Iran is gearing up for the May 19 presidential election, a critical vote that could reverberate around the world, affecting not just Iran, but also its relationship with the West, and ultimately, crude oil prices.
Incumbent President Hassan Rouhani won in 2013 on a platform of moderation and promoting dialogue with the West. Ultimately, that controversial gamble paid off, with the signing of the 2015 nuclear deal with the P5+1 nations (the five permanent members of the UN Security Council – China, France, Russia, the United Kingdom, the U.S. – plus Germany). The deal put restrictions on Iran’s nuclear program in exchange for a lifting of sanctions.
Crucially, the deal led to a thaw in relations between Iran and the international community, and it also led to a revival in Iran’s oil industry. Iran had more than 40 million barrels of oil stored in tankers in the Persian Gulf, which were blocked from export. After the deal, Iran slowly whittled away at that stockpile, allowing it to boost exports throughout 2016. Iran also began the process of courting international oil companies for new investment in some very attractive oil and gas fields.
However, the nuclear deal has never looked more fragile than it does right now. U.S. President Donald Trump has repeatedly criticized it, previously calling it “the worst deal ever negotiated.” In April, U.S. Secretary of State Rex Tillerson said that Iran is so-far in compliance with the deal, but that the U.S. would still conduct a review to see whether or not it should withdraw from the accord over Iran’s ongoing support of terrorism.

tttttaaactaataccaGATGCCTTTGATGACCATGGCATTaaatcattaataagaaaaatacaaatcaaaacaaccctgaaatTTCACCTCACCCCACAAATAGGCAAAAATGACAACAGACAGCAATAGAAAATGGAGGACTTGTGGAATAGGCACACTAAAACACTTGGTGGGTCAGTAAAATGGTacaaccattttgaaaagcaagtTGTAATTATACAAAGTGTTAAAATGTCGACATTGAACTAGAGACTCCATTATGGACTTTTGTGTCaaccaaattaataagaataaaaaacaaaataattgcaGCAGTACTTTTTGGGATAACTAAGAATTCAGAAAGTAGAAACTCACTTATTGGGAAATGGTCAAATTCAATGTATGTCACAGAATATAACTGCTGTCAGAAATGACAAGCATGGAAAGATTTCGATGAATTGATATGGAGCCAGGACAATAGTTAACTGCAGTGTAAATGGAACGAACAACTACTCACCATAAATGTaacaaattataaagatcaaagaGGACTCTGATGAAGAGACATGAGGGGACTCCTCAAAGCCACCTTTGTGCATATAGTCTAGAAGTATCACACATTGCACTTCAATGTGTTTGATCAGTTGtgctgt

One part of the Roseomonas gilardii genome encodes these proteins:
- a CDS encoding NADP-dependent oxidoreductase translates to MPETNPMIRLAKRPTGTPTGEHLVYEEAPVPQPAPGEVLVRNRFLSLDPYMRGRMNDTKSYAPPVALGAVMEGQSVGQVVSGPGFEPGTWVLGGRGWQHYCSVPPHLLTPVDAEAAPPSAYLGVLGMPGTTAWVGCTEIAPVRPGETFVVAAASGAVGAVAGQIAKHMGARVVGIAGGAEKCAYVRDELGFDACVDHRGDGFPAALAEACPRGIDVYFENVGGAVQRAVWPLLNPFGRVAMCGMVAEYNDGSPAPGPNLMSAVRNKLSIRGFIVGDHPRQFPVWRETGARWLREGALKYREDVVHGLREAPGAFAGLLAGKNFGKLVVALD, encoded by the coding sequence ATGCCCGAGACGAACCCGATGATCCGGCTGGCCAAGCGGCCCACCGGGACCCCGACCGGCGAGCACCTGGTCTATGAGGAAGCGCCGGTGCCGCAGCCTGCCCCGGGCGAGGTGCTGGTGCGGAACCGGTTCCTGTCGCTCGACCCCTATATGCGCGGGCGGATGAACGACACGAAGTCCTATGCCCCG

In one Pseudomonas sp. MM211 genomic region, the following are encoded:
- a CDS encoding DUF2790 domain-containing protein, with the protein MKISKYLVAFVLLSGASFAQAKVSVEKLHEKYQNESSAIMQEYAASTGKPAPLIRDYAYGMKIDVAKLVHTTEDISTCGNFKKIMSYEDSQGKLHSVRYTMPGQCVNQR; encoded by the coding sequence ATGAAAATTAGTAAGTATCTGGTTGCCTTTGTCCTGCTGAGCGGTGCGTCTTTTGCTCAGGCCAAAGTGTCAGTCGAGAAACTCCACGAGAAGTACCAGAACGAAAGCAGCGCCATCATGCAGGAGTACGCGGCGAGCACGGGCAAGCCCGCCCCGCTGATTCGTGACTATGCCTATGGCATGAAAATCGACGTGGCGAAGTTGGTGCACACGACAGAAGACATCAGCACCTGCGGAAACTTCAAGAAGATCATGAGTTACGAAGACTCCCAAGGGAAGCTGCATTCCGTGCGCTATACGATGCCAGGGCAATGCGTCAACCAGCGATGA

So, on the one hand, the U.S. is not sure it wants the deal to survive, while in Tehran the deal is also looking shaky. President Rouhani is facing growing competition from hardliners, particularly from conservative cleric Ibrahim Raisi, who appears to be the leading opposition candidate ahead of Friday’s vote. Raisi has not said that Iran would back out of the deal if elected, but confrontation with the U.S. would be much more likely if he prevailed, ultimately putting the nuclear deal in danger.
“Raisi would likely support the provocative military and regional policies that are already imperiling the nuclear agreement and are leading to increasing calls in Washington to reinstate extra-territorial sanctions,” Helima Croft, global head of commodity strategy at RBC Capital Markets, wrote in a research note on Monday. Even if Iran does not unilaterally withdraw from the deal, heightened tension with the U.S. could provoke the tempestuous U.S. President to scrap the accord. The election is set for May 19, but the top two candidates will head to a runoff a week later if nobody receives 50 percent of the vote.
Any fallout from the nuclear deal would have knock-on effects on the crude oil market. If the deal is thrown away, geopolitical tensions between the U.S. and Iran will rise. The threat of new U.S. sanctions would then be very real, and new restrictions on Iran could hamper oil production. “We reiterate our call that Iran remains one of the most underappreciated political risks in the oil market. Moreover, we contend that the real risk is not of additional Iranian barrels coming online, but rather of a drop-off due to geopolitical developments,” RBC’s Helima Croft concluded.
The lifting of sanctions has been a boon for Iran, who ramped up oil production from 2.8 million barrels per day in 2015 to 3.76 mb/d as of April 2017. But the low-hanging fruit for Iran has largely been plucked. Going forward, more production gains will likely need to come from new projects and new investment, probably requiring the help of international oil companies. Iran hopes to ramp up production to 5 mb/d by 2021.
U.S. oil companies like Exxon and Chevron are still barred from Iran because of lingering sanctions from the U.S. Treasury Department. But other majors such as Royal Dutch Shell and French oil giant Total inked some preliminary agreements with Iran at the end of 2016. Shell is looking at evaluating oil fields along Iran’s border with Iraq while Total has a non-binding agreement to develop a natural gas field.
But those projects, and Iran’s future oil production target, will remain elusive if Iran’s conflict with the U.S. flares up again, which will surely deter western oil firms from jumping back into the Persian Gulf.
By Nick Cunningham of Oilprice.com